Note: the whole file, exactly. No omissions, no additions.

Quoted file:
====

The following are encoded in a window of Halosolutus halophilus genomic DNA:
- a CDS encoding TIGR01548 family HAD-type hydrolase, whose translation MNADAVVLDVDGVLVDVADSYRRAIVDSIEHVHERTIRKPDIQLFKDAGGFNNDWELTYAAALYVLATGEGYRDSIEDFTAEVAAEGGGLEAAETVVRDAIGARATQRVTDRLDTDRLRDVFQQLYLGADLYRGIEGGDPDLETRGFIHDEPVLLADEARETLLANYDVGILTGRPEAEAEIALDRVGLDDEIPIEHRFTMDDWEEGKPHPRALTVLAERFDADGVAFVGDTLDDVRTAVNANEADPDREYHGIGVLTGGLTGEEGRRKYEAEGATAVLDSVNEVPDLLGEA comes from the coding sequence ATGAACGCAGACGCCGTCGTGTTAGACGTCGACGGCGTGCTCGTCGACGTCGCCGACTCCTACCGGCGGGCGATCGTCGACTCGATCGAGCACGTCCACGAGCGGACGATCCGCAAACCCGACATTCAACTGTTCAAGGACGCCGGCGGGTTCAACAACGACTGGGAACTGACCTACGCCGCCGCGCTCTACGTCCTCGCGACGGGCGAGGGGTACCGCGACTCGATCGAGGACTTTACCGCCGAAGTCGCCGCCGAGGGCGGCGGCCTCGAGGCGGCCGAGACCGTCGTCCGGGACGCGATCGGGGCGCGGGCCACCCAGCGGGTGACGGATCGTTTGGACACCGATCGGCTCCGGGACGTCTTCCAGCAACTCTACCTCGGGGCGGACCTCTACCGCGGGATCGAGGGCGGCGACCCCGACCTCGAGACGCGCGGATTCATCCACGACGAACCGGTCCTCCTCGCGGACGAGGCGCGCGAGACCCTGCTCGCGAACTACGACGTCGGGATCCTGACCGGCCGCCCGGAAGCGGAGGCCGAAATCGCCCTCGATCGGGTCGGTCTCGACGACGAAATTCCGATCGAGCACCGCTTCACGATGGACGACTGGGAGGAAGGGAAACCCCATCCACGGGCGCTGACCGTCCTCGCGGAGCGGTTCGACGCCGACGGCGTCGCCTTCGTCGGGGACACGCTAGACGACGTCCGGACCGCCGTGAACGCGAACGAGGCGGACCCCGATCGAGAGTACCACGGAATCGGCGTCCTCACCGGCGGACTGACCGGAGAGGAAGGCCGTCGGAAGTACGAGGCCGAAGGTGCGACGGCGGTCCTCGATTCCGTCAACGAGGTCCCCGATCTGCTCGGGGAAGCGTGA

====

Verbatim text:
The following are encoded in a window of Halosolutus halophilus genomic DNA:
- a CDS encoding TIGR01548 family HAD-type hydrolase, whose translation MNADAVVLDVDGVLVDVADSYRRAIVDSIEHVHERTIRKPDIQLFKDAGGFNNDWELTYAAALYVLATGEGYRDSIEDFTAEVAAEGGGLEAAETVVRDAIGARATQRVTDRLDTDRLRDVFQQLYLGADLYRGIEGGDPDLETRGFIHDEPVLLADEARETLLANYDVGILTGRPEAEAEIALDRVGLDDEIPIEHRFTMDDWEEGKPHPRALTVLAERFDADGVAFVGDTLDDVRTAVNANEADPDREYHGIGVLTGGLTGEEGRRKYEAEGATAVLDSVNEVPDLLGEA comes from the coding sequence ATGAACGCAGACGCCGTCGTGTTAGACGTCGACGGCGTGCTCGTCGACGTCGCCGACTCCTACCGGCGGGCGATCGTCGACTCGATCGAGCACGTCCACGAGCGGACGATCCGCAAACCCGACATTCAACTGTTCAAGGACGCCGGCGGGTTCAACAACGACTGGGAACTGACCTACGCCGCCGCGCTCTACGTCCTCGCGACGGGCGAGGGGTACCGCGACTCGATCGAGGACTTTACCGCCGAAGTCGCCGCCGAGGGCGGCGGCCTCGAGGCGGCCGAGACCGTCGTCCGGGACGCGATCGGGGCGCGGGCCACCCAGCGGGTGACGGATCGTTTGGACACCGATCGGCTCCGGGACGTCTTCCAGCAACTCTACCTCGGGGCGGACCTCTACCGCGGGATCGAGGGCGGCGACCCCGACCTCGAGACGCGCGGATTCATCCACGACGAACCGGTCCTCCTCGCGGACGAGGCGCGCGAGACCCTGCTCGCGAACTACGACGTCGGGATCCTGACCGGCCGCCCGGAAGCGGAGGCCGAAATCGCCCTCGATCGGGTCGGTCTCGACGACGAAATTCCGATCGAGCACCGCTTCACGATGGACGACTGGGAGGAAGGGAAACCCCATCCACGGGCGCTGACCGTCCTCGCGGAGCGGTTCGACGCCGACGGCGTCGCCTTCGTCGGGGACACGCTAGACGACGTCCGGACCGCCGTGAACGCGAACGAGGCGGACCCCGATCGAGAGTACCACGGAATCGGCGTCCTCACCGGCGGACTGACCGGAGAGGAAGGCCGTCGGAAGTACGAGGCCGAAGGTGCGACGGCGGTCCTCGATTCCGTCAACGAGGTCCCCGATCTGCTCGGGGAAGCGTGA